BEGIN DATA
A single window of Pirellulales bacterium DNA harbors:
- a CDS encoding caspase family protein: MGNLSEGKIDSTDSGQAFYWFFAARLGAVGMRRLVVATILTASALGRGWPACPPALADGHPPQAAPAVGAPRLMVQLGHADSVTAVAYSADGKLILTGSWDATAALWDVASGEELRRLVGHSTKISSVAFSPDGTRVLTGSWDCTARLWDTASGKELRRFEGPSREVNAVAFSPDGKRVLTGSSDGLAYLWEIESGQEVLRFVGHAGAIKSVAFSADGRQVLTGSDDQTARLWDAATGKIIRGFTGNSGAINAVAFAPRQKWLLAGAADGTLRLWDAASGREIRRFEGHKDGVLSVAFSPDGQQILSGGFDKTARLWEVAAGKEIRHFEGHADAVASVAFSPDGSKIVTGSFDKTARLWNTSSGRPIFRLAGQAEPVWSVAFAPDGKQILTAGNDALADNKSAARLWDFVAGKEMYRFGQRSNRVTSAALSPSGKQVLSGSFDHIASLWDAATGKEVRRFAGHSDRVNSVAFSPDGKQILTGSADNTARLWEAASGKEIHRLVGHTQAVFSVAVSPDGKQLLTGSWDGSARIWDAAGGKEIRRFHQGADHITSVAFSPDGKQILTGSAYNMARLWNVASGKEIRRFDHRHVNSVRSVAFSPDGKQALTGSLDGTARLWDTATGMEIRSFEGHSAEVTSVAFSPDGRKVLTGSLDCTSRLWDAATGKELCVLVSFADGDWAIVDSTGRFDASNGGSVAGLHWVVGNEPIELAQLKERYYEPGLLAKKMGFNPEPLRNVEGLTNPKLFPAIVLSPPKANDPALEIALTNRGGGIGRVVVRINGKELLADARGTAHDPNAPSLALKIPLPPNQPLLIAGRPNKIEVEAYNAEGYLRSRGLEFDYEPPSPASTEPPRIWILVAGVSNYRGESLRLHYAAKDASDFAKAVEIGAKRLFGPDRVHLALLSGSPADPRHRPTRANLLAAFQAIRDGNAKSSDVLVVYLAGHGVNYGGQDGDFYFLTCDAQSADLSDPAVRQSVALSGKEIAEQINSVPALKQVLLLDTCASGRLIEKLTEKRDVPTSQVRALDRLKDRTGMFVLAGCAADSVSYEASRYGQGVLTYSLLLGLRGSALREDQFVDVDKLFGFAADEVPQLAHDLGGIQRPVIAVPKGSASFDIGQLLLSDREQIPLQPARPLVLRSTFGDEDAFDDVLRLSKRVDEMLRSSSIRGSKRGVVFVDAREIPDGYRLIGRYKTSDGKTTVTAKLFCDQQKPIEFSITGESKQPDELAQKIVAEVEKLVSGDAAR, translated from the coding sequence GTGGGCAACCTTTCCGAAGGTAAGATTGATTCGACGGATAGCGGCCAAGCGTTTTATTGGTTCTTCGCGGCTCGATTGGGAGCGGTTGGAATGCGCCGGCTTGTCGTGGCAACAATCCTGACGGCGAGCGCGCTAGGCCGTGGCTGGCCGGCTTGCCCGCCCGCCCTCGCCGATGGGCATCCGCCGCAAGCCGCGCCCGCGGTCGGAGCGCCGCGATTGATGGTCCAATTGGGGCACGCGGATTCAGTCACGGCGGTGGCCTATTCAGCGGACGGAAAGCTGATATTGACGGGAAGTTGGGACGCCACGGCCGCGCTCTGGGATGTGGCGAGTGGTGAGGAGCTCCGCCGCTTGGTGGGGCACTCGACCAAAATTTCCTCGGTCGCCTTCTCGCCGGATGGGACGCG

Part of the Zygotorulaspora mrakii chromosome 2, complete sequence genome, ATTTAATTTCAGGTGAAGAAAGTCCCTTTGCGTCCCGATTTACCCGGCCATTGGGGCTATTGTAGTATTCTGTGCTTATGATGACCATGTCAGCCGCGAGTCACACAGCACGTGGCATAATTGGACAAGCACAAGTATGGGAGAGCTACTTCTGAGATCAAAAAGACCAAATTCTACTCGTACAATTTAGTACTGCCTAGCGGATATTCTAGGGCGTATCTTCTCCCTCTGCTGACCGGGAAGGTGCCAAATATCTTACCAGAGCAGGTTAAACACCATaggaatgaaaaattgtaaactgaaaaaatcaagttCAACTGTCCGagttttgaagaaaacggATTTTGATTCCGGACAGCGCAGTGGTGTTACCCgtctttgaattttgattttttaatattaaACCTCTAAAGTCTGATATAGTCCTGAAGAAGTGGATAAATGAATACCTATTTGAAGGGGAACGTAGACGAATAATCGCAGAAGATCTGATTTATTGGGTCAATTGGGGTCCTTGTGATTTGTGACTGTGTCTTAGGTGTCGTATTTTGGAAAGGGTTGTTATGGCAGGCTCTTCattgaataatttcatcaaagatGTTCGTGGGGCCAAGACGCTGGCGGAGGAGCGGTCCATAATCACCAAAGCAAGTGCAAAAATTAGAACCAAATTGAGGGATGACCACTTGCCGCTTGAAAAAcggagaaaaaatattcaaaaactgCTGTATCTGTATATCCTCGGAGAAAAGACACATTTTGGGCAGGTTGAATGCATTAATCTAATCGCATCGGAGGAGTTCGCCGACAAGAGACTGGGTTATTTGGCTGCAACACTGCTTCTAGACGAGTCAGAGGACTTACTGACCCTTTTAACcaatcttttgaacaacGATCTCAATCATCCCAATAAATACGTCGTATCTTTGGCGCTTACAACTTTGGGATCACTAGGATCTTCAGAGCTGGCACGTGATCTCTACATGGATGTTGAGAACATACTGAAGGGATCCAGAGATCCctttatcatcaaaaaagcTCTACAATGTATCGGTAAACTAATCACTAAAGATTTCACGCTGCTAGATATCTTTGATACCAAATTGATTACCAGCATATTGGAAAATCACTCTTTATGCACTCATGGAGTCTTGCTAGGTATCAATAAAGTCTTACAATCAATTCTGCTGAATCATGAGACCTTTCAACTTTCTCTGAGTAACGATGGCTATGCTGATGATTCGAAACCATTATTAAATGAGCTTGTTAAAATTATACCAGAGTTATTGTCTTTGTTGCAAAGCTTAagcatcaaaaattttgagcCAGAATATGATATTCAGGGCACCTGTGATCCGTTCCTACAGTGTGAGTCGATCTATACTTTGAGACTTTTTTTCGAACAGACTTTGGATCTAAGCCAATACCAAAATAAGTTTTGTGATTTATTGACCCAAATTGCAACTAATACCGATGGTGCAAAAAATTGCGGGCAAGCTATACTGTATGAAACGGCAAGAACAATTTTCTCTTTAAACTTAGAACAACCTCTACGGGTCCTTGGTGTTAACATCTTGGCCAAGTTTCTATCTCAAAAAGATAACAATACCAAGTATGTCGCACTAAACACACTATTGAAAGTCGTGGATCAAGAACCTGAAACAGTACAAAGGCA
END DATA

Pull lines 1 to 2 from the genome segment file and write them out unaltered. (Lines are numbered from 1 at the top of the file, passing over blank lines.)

A single window of Pirellulales bacterium DNA harbors:
- a CDS encoding caspase family protein: MGNLSEGKIDSTDSGQAFYWFFAARLGAVGMRRLVVATILTASALGRGWPACPPALADGHPPQAAPAVGAPRLMVQLGHADSVTAVAYSADGKLILTGSWDATAALWDVASGEELRRLVGHSTKISSVAFSPDGTRVLTGSWDCTARLWDTASGKELRRFEGPSREVNAVAFSPDGKRVLTGSSDGLAYLWEIESGQEVLRFVGHAGAIKSVAFSADGRQVLTGSDDQTARLWDAATGKIIRGFTGNSGAINAVAFAPRQKWLLAGAADGTLRLWDAASGREIRRFEGHKDGVLSVAFSPDGQQILSGGFDKTARLWEVAAGKEIRHFEGHADAVASVAFSPDGSKIVTGSFDKTARLWNTSSGRPIFRLAGQAEPVWSVAFAPDGKQILTAGNDALADNKSAARLWDFVAGKEMYRFGQRSNRVTSAALSPSGKQVLSGSFDHIASLWDAATGKEVRRFAGHSDRVNSVAFSPDGKQILTGSADNTARLWEAASGKEIHRLVGHTQAVFSVAVSPDGKQLLTGSWDGSARIWDAAGGKEIRRFHQGADHITSVAFSPDGKQILTGSAYNMARLWNVASGKEIRRFDHRHVNSVRSVAFSPDGKQALTGSLDGTARLWDTATGMEIRSFEGHSAEVTSVAFSPDGRKVLTGSLDCTSRLWDAATGKELCVLVSFADGDWAIVDSTGRFDASNGGSVAGLHWVVGNEPIELAQLKERYYEPGLLAKKMGFNPEPLRNVEGLTNPKLFPAIVLSPPKANDPALEIALTNRGGGIGRVVVRINGKELLADARGTAHDPNAPSLALKIPLPPNQPLLIAGRPNKIEVEAYNAEGYLRSRGLEFDYEPPSPASTEPPRIWILVAGVSNYRGESLRLHYAAKDASDFAKAVEIGAKRLFGPDRVHLALLSGSPADPRHRPTRANLLAAFQAIRDGNAKSSDVLVVYLAGHGVNYGGQDGDFYFLTCDAQSADLSDPAVRQSVALSGKEIAEQINSVPALKQVLLLDTCASGRLIEKLTEKRDVPTSQVRALDRLKDRTGMFVLAGCAADSVSYEASRYGQGVLTYSLLLGLRGSALREDQFVDVDKLFGFAADEVPQLAHDLGGIQRPVIAVPKGSASFDIGQLLLSDREQIPLQPARPLVLRSTFGDEDAFDDVLRLSKRVDEMLRSSSIRGSKRGVVFVDAREIPDGYRLIGRYKTSDGKTTVTAKLFCDQQKPIEFSITGESKQPDELAQKIVAEVEKLVSGDAAR, translated from the coding sequence GTGGGCAACCTTTCCGAAGGTAAGATTGATTCGACGGATAGCGGCCAAGCGTTTTATTGGTTCTTCGCGGCTCGATTGGGAGCGGTTGGAATGCGCCGGCTTGTCGTGGCAACAATCCTGACGGCGAGCGCGCTAGGCCGTGGCTGGCCGGCTTGCCCGCCCGCCCTCGCCGATGGGCATCCGCCGCAAGCCGCGCCCGCGGTCGGAGCGCCGCGATTGATGGTCCAATTGGGGCACGCGGATTCAGTCACGGCGGTGGCCTATTCAGCGGACGGAAAGCTGATATTGACGGGAAGTTGGGACGCCACGGCCGCGCTCTGGGATGTGGCGAGTGGTGAGGAGCTCCGCCGCTTGGTGGGGCACTCGACCAAAATTTCCTCGGTCGCCTTCTCGCCGGATGGGACGCG